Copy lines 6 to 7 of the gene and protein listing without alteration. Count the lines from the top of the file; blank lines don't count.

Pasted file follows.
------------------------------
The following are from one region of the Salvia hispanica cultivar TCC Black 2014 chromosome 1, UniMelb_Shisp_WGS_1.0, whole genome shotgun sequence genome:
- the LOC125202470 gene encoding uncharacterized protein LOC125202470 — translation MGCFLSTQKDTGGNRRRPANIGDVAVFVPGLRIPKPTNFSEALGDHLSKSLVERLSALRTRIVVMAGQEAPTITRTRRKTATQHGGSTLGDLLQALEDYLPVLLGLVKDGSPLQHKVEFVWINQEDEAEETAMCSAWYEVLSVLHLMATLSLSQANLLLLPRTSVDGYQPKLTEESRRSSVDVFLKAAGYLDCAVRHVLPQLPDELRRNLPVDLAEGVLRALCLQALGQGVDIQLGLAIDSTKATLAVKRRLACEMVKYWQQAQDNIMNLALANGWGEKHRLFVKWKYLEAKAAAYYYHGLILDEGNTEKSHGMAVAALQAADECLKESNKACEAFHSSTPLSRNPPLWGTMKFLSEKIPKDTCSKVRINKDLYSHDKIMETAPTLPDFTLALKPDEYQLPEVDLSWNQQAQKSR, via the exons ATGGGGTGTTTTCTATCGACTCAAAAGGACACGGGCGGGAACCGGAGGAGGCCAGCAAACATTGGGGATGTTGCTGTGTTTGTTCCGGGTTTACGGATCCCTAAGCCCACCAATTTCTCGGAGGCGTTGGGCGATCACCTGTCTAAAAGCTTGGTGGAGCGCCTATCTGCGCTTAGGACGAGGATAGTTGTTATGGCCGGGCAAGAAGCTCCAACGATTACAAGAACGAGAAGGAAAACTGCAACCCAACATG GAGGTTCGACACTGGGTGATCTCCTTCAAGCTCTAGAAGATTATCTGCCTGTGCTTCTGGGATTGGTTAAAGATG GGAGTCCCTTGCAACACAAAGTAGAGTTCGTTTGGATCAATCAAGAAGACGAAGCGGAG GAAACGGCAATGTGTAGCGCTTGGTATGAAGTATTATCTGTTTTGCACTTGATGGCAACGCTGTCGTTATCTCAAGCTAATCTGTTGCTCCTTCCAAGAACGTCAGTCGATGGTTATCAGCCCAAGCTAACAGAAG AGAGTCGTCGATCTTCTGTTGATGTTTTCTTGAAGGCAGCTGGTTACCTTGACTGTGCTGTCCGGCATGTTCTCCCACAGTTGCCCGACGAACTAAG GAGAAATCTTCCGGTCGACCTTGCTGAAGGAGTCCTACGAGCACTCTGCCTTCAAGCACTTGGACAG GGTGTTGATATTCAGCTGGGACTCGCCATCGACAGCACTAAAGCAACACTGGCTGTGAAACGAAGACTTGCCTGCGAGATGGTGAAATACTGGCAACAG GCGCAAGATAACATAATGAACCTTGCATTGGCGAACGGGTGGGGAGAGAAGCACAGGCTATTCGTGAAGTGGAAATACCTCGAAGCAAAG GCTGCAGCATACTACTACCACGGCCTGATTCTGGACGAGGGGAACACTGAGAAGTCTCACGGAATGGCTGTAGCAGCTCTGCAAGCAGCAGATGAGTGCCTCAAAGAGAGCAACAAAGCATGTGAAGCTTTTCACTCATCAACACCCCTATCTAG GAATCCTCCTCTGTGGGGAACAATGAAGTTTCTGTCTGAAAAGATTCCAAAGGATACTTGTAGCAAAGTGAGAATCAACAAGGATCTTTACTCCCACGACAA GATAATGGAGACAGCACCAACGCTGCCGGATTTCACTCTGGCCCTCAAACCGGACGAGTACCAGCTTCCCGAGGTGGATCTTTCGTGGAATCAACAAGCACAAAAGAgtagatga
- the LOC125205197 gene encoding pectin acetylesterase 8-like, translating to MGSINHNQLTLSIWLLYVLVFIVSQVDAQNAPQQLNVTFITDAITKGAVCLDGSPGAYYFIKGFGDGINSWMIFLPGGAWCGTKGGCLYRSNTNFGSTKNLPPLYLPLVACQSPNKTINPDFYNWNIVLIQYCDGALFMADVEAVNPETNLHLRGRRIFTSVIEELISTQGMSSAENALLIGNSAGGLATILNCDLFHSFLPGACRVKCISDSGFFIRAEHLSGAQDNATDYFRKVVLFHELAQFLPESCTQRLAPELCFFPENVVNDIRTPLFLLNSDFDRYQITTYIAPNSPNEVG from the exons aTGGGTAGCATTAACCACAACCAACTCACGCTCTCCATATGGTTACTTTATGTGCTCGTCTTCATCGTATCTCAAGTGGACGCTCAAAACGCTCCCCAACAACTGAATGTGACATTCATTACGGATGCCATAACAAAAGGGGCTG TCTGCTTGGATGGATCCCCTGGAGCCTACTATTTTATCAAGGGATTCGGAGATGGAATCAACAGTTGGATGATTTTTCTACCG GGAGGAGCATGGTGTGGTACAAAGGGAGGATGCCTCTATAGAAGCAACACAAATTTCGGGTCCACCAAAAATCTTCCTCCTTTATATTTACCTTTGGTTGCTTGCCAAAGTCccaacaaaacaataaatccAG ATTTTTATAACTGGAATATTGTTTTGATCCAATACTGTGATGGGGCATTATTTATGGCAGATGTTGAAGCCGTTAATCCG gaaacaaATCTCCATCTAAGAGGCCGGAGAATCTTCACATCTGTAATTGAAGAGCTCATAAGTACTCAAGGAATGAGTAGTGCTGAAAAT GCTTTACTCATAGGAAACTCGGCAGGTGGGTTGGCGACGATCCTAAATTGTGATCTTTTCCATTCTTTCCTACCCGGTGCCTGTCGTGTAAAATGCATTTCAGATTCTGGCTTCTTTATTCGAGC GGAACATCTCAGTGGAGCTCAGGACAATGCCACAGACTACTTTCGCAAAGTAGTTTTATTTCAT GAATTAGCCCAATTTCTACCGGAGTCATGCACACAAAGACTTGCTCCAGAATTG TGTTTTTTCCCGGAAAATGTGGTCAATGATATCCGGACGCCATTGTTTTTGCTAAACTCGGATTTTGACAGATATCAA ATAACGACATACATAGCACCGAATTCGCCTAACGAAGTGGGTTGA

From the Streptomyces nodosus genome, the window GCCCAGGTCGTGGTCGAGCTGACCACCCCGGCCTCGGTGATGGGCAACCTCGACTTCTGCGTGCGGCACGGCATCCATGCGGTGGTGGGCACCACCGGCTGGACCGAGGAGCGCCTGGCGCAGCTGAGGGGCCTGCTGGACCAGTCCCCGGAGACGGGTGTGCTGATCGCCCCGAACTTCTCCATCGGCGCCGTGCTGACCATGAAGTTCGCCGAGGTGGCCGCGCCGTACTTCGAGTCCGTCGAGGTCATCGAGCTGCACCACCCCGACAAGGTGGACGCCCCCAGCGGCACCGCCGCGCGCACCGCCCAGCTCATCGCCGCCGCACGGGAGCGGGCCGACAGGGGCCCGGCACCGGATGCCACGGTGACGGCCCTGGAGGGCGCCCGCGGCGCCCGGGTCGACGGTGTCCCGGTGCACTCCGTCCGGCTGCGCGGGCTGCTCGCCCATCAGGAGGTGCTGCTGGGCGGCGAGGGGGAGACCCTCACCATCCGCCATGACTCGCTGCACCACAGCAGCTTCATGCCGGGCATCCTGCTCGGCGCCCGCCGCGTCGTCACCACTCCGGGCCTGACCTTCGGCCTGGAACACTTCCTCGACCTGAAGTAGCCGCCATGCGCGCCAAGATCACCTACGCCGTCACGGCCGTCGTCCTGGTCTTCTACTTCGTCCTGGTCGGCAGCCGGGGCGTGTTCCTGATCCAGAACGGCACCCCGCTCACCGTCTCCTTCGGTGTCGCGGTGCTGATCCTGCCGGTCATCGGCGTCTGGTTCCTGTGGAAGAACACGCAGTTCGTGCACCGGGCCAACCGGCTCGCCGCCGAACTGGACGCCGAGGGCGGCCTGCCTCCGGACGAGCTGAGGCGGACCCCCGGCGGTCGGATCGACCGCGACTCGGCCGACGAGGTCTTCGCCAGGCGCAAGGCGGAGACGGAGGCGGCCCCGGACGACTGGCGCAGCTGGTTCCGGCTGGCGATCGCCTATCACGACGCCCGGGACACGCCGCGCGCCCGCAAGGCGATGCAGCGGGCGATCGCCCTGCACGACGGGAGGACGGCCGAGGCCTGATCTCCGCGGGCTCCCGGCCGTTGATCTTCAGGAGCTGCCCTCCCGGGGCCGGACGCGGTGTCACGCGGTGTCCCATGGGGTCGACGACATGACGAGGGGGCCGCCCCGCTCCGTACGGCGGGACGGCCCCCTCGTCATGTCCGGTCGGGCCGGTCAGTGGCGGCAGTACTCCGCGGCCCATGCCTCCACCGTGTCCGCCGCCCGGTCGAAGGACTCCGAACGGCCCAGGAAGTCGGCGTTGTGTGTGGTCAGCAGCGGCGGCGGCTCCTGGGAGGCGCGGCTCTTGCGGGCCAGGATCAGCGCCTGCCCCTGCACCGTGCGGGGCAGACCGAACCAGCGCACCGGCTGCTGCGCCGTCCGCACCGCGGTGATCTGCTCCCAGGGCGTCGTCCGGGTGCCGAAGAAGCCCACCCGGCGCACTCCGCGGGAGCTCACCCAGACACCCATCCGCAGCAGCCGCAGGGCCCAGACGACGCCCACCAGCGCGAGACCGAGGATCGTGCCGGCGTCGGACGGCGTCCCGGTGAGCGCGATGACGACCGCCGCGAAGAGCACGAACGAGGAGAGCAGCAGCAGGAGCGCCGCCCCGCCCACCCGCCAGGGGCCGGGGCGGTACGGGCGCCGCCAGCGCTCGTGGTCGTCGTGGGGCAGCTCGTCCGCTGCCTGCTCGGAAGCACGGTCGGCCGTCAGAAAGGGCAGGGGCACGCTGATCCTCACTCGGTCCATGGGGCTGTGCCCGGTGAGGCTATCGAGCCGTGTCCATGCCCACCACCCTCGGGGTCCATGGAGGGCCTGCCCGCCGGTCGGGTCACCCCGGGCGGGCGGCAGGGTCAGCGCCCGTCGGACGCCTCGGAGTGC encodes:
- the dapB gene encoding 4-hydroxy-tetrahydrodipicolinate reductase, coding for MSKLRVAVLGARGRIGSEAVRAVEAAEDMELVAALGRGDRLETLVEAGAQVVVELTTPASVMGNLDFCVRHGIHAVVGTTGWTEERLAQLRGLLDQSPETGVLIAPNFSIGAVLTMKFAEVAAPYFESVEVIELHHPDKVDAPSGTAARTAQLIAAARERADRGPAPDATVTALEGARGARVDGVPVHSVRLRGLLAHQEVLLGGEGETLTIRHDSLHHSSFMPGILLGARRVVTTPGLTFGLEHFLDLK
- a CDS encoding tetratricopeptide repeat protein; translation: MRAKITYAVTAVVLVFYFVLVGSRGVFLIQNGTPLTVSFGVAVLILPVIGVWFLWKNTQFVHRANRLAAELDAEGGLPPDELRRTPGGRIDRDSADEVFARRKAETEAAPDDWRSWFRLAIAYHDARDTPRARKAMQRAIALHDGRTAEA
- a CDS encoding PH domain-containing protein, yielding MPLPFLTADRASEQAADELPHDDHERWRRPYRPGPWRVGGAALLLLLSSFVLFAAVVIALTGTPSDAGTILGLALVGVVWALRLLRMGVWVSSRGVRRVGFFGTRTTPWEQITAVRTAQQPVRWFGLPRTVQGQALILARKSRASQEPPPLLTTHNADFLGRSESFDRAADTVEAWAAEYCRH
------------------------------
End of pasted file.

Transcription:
- a CDS encoding tetratricopeptide repeat protein; translation: MRAKITYAVTAVVLVFYFVLVGSRGVFLIQNGTPLTVSFGVAVLILPVIGVWFLWKNTQFVHRANRLAAELDAEGGLPPDELRRTPGGRIDRDSADEVFARRKAETEAAPDDWRSWFRLAIAYHDARDTPRARKAMQRAIALHDGRTAEA
- a CDS encoding PH domain-containing protein, yielding MPLPFLTADRASEQAADELPHDDHERWRRPYRPGPWRVGGAALLLLLSSFVLFAAVVIALTGTPSDAGTILGLALVGVVWALRLLRMGVWVSSRGVRRVGFFGTRTTPWEQITAVRTAQQPVRWFGLPRTVQGQALILARKSRASQEPPPLLTTHNADFLGRSESFDRAADTVEAWAAEYCRH